They don't say, but I spent a week on board the search and rescue vessel of the responder and what's been dubbed the deadliest reach for migrants trying to make it to Europe between Libya and Italy. It took us two days to get to the area of operation off the coast of Libya.
We were ready then, spotting on the coastline for any vessels that needed our help. But on the third day, we had an alert from a rescue vessel in the area which had taken on many more migrants than it normally would, up to 200 and was listing 40 degrees each way.
So we had to intervene and help immediately. So we then took on board 352 migrants in total and a medical team of just three assessed all of them to see if they needed urgent medical assistance. The crew on board gave out blankets to keep the migrants warm, and water, and they were just given biscuits for the duration of their stay.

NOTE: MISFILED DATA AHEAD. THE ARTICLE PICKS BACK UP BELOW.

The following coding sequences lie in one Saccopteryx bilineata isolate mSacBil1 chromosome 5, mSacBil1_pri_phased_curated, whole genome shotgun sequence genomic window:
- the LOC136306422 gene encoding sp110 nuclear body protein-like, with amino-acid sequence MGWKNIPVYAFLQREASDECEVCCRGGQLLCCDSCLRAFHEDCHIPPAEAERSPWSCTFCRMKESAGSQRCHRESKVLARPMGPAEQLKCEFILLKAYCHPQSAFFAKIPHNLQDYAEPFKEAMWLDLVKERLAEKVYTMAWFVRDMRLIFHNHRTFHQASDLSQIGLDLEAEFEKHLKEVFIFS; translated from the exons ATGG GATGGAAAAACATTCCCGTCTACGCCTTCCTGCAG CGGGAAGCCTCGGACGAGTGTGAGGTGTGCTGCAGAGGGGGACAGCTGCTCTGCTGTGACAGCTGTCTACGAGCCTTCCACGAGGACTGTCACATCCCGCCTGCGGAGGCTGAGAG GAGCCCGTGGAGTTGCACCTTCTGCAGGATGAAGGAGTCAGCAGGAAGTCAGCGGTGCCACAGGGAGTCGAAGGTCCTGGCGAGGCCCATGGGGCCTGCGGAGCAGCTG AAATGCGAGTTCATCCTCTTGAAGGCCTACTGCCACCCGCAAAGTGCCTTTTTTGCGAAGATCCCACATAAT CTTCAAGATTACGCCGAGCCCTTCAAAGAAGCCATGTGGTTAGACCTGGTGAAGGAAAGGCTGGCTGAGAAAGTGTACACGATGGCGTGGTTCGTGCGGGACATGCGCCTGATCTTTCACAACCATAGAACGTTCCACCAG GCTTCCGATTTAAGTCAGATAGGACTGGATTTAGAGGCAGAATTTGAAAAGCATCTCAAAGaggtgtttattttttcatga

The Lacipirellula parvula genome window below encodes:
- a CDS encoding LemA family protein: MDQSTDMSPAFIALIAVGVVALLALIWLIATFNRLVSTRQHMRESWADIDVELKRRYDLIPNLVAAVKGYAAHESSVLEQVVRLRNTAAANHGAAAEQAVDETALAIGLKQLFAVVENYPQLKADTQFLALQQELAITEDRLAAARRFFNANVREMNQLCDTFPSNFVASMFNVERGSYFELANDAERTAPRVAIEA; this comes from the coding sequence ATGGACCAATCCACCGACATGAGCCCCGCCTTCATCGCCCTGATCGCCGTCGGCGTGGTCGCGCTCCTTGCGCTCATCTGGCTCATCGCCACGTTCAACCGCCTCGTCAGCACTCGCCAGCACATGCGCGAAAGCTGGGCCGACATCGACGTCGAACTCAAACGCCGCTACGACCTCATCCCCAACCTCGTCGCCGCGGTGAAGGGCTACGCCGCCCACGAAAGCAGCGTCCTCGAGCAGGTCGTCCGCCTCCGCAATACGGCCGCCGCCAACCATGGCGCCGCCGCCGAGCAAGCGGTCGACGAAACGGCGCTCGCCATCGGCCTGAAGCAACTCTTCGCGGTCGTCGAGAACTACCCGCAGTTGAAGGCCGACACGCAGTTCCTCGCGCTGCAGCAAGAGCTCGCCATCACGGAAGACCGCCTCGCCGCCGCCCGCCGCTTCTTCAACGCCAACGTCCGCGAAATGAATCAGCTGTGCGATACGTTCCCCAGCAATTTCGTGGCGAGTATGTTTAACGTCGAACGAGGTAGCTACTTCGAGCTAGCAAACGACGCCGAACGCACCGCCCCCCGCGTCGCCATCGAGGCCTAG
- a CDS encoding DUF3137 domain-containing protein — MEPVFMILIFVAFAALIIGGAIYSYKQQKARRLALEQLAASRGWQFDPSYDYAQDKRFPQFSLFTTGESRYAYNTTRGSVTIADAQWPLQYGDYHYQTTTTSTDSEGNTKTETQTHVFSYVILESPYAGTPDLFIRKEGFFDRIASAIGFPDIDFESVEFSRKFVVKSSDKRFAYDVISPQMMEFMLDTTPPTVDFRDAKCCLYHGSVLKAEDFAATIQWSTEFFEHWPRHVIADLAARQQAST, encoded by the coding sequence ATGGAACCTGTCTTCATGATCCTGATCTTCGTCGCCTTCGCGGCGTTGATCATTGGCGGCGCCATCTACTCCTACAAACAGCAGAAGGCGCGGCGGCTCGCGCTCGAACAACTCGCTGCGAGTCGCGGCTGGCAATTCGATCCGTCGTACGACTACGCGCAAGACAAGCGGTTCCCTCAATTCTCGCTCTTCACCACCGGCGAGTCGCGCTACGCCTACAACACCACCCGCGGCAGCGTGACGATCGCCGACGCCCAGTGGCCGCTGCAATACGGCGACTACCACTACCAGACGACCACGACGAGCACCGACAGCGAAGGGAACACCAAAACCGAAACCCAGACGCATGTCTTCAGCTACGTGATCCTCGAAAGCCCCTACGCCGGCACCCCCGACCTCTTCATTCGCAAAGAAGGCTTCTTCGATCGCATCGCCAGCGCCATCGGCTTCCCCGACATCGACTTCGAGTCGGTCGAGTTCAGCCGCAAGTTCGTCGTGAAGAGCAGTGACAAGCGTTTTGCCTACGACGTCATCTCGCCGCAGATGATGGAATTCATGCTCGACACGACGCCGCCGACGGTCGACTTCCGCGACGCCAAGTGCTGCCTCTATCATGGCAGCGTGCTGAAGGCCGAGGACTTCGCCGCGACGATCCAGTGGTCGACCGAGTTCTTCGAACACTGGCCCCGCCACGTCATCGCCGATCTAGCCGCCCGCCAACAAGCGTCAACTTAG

Many of them had been floating at sea on rubber dinghies for up to 24 hours. They were exhausted, drained when they came on board. I could see the relief In their eyes. I realized very quickly just how little these migrants had with them. Some of them had backpacks with cigarettes in, some aftershave, but many of them arrived bare-chested without any shoes.
One little girl I met, a four-year-old from Mali, had lost her mother a couple of hours before. She drowned at sea. But one of the moments that will stay with me the most, is when I met 24-year-old Juliet from Nigeria. She'd fled Boko Haram, who'd killed her sisters and her mother, crossed the desert with her father, where he perished.
And eventually made it to Libya where she feared for her life, thought she was going to be raped or kidnapped, and so got on a rubber dinghy to head out to sea.>> I have no father any more. No relation, no blood brother, no blood sister.>> I was inside editing a package, and suddenly one of the crew rushed in and told me that I had to come outside immediately.
The migrants had spotted dry land for the first time, and they were celebrating